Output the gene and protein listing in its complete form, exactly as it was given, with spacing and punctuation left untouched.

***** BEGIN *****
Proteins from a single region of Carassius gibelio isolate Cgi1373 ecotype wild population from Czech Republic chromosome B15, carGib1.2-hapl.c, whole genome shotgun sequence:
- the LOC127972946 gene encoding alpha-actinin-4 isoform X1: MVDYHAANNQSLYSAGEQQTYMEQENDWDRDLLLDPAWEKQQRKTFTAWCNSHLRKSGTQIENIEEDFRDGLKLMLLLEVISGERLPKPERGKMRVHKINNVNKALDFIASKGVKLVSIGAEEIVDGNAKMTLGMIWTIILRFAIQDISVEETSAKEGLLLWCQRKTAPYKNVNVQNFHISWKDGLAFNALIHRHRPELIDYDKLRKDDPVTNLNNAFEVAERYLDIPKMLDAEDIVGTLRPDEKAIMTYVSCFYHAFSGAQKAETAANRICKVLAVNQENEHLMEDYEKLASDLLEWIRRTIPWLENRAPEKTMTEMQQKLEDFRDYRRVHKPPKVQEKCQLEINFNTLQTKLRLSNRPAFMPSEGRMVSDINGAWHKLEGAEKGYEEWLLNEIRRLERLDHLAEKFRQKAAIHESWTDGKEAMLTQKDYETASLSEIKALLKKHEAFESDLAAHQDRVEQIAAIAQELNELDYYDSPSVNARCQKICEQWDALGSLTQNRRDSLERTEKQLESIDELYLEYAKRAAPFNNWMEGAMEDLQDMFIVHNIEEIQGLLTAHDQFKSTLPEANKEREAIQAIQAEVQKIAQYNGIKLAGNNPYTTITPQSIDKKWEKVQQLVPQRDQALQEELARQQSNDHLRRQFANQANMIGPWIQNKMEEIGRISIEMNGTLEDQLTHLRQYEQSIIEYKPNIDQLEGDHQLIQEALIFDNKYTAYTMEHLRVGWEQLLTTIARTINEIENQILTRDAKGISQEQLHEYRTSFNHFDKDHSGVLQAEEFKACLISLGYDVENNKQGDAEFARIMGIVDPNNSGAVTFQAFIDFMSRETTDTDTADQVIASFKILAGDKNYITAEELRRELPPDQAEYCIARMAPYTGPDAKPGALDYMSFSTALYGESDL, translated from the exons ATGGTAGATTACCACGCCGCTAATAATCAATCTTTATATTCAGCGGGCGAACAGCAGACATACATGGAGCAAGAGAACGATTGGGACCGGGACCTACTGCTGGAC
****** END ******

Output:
Proteins from a single region of Carassius gibelio isolate Cgi1373 ecotype wild population from Czech Republic chromosome B15, carGib1.2-hapl.c, whole genome shotgun sequence:
- the LOC127972946 gene encoding alpha-actinin-4 isoform X1: MVDYHAANNQSLYSAGEQQTYMEQENDWDRDLLLDPAWEKQQRKTFTAWCNSHLRKSGTQIENIEEDFRDGLKLMLLLEVISGERLPKPERGKMRVHKINNVNKALDFIASKGVKLVSIGAEEIVDGNAKMTLGMIWTIILRFAIQDISVEETSAKEGLLLWCQRKTAPYKNVNVQNFHISWKDGLAFNALIHRHRPELIDYDKLRKDDPVTNLNNAFEVAERYLDIPKMLDAEDIVGTLRPDEKAIMTYVSCFYHAFSGAQKAETAANRICKVLAVNQENEHLMEDYEKLASDLLEWIRRTIPWLENRAPEKTMTEMQQKLEDFRDYRRVHKPPKVQEKCQLEINFNTLQTKLRLSNRPAFMPSEGRMVSDINGAWHKLEGAEKGYEEWLLNEIRRLERLDHLAEKFRQKAAIHESWTDGKEAMLTQKDYETASLSEIKALLKKHEAFESDLAAHQDRVEQIAAIAQELNELDYYDSPSVNARCQKICEQWDALGSLTQNRRDSLERTEKQLESIDELYLEYAKRAAPFNNWMEGAMEDLQDMFIVHNIEEIQGLLTAHDQFKSTLPEANKEREAIQAIQAEVQKIAQYNGIKLAGNNPYTTITPQSIDKKWEKVQQLVPQRDQALQEELARQQSNDHLRRQFANQANMIGPWIQNKMEEIGRISIEMNGTLEDQLTHLRQYEQSIIEYKPNIDQLEGDHQLIQEALIFDNKYTAYTMEHLRVGWEQLLTTIARTINEIENQILTRDAKGISQEQLHEYRTSFNHFDKDHSGVLQAEEFKACLISLGYDVENNKQGDAEFARIMGIVDPNNSGAVTFQAFIDFMSRETTDTDTADQVIASFKILAGDKNYITAEELRRELPPDQAEYCIARMAPYTGPDAKPGALDYMSFSTALYGESDL, translated from the exons ATGGTAGATTACCACGCCGCTAATAATCAATCTTTATATTCAGCGGGCGAACAGCAGACATACATGGAGCAAGAGAACGATTGGGACCGGGACCTACTGCTGGAC